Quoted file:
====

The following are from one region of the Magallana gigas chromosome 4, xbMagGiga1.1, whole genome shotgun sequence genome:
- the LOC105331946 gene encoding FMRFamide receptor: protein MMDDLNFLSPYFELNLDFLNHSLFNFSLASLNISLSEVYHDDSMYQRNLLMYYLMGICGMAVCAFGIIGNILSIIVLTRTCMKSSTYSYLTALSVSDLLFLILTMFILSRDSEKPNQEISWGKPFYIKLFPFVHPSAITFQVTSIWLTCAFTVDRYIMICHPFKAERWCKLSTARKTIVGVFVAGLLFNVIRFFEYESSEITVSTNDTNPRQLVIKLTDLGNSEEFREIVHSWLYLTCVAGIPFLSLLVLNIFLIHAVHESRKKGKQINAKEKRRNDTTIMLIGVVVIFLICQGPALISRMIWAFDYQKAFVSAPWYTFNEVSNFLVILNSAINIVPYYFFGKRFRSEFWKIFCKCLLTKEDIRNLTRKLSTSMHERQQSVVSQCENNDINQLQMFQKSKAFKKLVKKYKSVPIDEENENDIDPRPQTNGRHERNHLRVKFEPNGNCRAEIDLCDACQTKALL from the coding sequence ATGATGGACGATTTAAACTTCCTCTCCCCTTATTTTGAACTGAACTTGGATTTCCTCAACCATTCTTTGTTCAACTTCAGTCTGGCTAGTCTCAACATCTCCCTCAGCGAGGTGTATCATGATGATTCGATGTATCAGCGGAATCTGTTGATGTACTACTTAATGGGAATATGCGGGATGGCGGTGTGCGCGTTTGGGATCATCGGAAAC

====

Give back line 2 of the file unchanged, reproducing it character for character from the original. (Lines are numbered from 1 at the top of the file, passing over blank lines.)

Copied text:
- the LOC105331946 gene encoding FMRFamide receptor: protein MMDDLNFLSPYFELNLDFLNHSLFNFSLASLNISLSEVYHDDSMYQRNLLMYYLMGICGMAVCAFGIIGNILSIIVLTRTCMKSSTYSYLTALSVSDLLFLILTMFILSRDSEKPNQEISWGKPFYIKLFPFVHPSAITFQVTSIWLTCAFTVDRYIMICHPFKAERWCKLSTARKTIVGVFVAGLLFNVIRFFEYESSEITVSTNDTNPRQLVIKLTDLGNSEEFREIVHSWLYLTCVAGIPFLSLLVLNIFLIHAVHESRKKGKQINAKEKRRNDTTIMLIGVVVIFLICQGPALISRMIWAFDYQKAFVSAPWYTFNEVSNFLVILNSAINIVPYYFFGKRFRSEFWKIFCKCLLTKEDIRNLTRKLSTSMHERQQSVVSQCENNDINQLQMFQKSKAFKKLVKKYKSVPIDEENENDIDPRPQTNGRHERNHLRVKFEPNGNCRAEIDLCDACQTKALL from the coding sequence ATGATGGACGATTTAAACTTCCTCTCCCCTTATTTTGAACTGAACTTGGATTTCCTCAACCATTCTTTGTTCAACTTCAGTCTGGCTAGTCTCAACATCTCCCTCAGCGAGGTGTATCATGATGATTCGATGTATCAGCGGAATCTGTTGATGTACTACTTAATGGGAATATGCGGGATGGCGGTGTGCGCGTTTGGGATCATCGGAAAC